If you’d like to receive our Episode 102 bonus resources on parent or guardian Transition concerns, click this link http://tensigma.org/episode102bonus
According to the National Center for Education Statistics (NCES), “As of 2015, the number of children and youth ages 3–21 receiving special education services was 6.6 million, or 13 percent of all public school students.
The transition from youth to adulthood is critical for every young person. This is especially important for youth with disabilities. Throughout, the transition planning years, youth acquire knowledge and learn skills they will need to maximize future independence in their communities. This planning process may involve accessing educational and employment opportunities, finding stable housing, and acquiring health insurance, and other supports and services to assist in their future planning and development towards adulthood.
Parents of children with disabilities will have a variety of concerns regarding the planning for their child’s transition from adolescence to adulthood. Yet, not all concerns will apply to every student and every student's family; however, it is useful to remain sensitized to some common concerns that are unique to families of children with disabilities. Understanding these concerns will help educators and service providers be more effective throughout the transition process not only with parents of students with disabilities, but with the broader school community as well.
Overall concerns will include daily living concerns such as:
● Moving out, living on own, staying at home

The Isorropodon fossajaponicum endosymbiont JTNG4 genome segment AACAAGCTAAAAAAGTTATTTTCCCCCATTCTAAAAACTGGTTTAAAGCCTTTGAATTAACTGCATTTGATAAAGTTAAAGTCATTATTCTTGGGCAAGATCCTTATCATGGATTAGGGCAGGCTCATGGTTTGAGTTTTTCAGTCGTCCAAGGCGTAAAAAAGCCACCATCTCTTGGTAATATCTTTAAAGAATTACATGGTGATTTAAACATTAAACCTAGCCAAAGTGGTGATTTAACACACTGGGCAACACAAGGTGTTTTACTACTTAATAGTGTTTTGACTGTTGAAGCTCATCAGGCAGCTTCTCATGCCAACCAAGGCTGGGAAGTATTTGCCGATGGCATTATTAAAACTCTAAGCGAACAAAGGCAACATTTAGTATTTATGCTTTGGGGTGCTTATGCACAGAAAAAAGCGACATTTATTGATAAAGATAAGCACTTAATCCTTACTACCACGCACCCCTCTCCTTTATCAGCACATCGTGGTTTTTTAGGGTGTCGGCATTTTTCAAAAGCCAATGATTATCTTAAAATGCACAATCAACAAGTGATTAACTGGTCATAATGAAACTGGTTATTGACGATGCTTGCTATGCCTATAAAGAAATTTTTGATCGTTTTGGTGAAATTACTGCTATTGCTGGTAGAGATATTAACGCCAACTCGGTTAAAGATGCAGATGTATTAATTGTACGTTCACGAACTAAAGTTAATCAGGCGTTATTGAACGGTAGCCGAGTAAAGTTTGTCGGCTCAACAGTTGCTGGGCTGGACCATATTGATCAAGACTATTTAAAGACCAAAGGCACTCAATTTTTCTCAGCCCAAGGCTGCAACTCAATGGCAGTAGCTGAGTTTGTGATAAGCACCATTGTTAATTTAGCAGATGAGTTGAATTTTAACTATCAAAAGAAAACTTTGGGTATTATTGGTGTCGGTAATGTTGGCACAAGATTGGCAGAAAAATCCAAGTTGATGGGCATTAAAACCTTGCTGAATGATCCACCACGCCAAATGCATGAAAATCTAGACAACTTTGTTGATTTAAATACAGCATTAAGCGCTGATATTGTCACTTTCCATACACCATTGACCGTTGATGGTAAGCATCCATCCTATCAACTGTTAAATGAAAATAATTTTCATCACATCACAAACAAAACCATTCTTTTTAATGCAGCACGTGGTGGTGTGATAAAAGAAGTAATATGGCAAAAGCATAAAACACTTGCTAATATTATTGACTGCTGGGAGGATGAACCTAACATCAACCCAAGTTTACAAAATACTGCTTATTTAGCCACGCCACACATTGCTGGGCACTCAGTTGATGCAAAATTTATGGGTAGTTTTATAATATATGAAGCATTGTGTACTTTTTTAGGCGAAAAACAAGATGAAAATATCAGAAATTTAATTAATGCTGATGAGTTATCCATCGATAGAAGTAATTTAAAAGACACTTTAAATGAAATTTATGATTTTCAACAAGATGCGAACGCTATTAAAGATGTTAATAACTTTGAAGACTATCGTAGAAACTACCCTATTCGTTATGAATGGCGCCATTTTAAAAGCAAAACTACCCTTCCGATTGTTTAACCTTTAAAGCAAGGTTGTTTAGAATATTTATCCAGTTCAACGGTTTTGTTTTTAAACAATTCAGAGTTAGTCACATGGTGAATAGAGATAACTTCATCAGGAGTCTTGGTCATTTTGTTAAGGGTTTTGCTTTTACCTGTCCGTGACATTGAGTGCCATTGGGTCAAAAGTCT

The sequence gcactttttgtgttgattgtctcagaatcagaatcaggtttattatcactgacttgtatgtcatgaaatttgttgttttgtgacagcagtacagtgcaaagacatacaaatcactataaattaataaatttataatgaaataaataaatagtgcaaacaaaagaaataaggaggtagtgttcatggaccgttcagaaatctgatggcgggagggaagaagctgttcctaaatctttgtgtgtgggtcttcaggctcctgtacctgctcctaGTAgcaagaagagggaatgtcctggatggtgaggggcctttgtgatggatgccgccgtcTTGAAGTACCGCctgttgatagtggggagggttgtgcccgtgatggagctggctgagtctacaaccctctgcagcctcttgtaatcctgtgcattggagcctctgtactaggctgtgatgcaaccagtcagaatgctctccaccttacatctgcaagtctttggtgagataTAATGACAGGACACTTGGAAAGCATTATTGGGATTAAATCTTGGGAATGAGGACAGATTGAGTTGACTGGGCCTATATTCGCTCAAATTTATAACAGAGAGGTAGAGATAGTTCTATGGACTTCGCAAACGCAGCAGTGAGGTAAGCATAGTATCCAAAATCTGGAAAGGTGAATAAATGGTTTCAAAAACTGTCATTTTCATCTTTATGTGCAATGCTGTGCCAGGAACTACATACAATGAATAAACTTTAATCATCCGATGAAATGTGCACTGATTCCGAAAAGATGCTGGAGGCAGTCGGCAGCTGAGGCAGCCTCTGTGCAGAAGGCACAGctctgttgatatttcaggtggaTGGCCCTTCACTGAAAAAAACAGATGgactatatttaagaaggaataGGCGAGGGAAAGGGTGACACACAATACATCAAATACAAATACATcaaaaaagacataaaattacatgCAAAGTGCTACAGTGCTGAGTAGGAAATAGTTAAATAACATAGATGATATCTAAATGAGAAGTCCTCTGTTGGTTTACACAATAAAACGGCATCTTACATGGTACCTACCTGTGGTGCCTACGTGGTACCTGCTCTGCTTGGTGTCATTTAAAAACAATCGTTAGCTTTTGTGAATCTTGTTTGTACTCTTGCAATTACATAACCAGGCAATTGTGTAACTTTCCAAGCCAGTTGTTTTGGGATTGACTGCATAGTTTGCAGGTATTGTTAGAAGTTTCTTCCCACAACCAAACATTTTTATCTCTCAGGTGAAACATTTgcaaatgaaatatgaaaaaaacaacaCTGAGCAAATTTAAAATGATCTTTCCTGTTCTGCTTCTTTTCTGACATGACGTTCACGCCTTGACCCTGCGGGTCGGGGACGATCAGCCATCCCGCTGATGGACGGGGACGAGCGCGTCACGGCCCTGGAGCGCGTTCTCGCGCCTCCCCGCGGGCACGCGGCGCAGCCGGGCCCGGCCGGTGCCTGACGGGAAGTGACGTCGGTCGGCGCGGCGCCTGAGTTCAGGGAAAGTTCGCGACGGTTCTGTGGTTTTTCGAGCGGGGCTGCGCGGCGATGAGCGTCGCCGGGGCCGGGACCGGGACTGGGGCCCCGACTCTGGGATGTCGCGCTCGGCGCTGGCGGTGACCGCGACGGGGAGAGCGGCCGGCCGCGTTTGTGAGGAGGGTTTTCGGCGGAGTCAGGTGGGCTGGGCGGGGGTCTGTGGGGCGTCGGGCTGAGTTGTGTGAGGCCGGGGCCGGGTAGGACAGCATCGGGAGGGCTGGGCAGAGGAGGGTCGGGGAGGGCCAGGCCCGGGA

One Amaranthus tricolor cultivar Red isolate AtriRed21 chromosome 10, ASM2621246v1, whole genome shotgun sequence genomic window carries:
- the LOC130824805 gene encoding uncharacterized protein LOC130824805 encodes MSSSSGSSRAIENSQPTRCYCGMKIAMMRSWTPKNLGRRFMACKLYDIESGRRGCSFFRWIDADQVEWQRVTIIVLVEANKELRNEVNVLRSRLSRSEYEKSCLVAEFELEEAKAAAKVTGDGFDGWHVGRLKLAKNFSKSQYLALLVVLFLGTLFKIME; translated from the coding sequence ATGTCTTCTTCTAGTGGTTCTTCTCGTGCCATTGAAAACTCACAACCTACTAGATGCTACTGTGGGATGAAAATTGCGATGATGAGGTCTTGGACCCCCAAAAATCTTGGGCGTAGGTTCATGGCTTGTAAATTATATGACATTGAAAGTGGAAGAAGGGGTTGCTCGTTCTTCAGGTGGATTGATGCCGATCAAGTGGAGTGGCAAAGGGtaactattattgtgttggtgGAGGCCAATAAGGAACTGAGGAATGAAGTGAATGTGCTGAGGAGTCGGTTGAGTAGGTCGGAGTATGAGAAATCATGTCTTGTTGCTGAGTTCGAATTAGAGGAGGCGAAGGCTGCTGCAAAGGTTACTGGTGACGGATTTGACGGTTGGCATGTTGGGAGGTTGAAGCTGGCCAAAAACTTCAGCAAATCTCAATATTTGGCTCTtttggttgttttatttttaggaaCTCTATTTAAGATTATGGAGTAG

● Their child remaining safe, finding a job, and being able to support themselves financially
● Physical and Mental Health
Educators/Service Providers can help relieve some of the parental concerns by:
● Providing parents information and resources
● Having a structured consistent Transition plan
● Guiding the student to take ownership
Parents/Guardians can help with their own concerns by remaining involved throughout their child’s entire transition planning process by considering the following:
● Start early learning about the differences between IDEA, ADA, and Section 504 while learning about and connecting with adult service providers
● Explore housing, employment, and post-secondary education/training options
● Prepare for change. For example, plan for future health care needs
Students can help with their own transition planning concerns by practicing the following:
● Take an active role in their transition process
● Learn about themselves, their options, set up and complete tasks that need to be completed in the given timeline
● Identify and use supports and accommodations as needed
As part of each episode of Transition Tuesday, we provide additional tips, teacher tools, and resources related to the topics we cover. For this week’s bonus, we are providing a PDF with a great resources to help parents with their Transition concerns, which can be accessed by clicking this link - http://tensigma.org/episode102bonus
To learn more about Ten Sigma’s educational resources for teachers or parents, please visit our website http://tensigma.org and you can also connect with us on social media at:
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We hope you enjoyed this episode and that the information about parent or guardian Transition concerns is helpful to you, parents, and your students.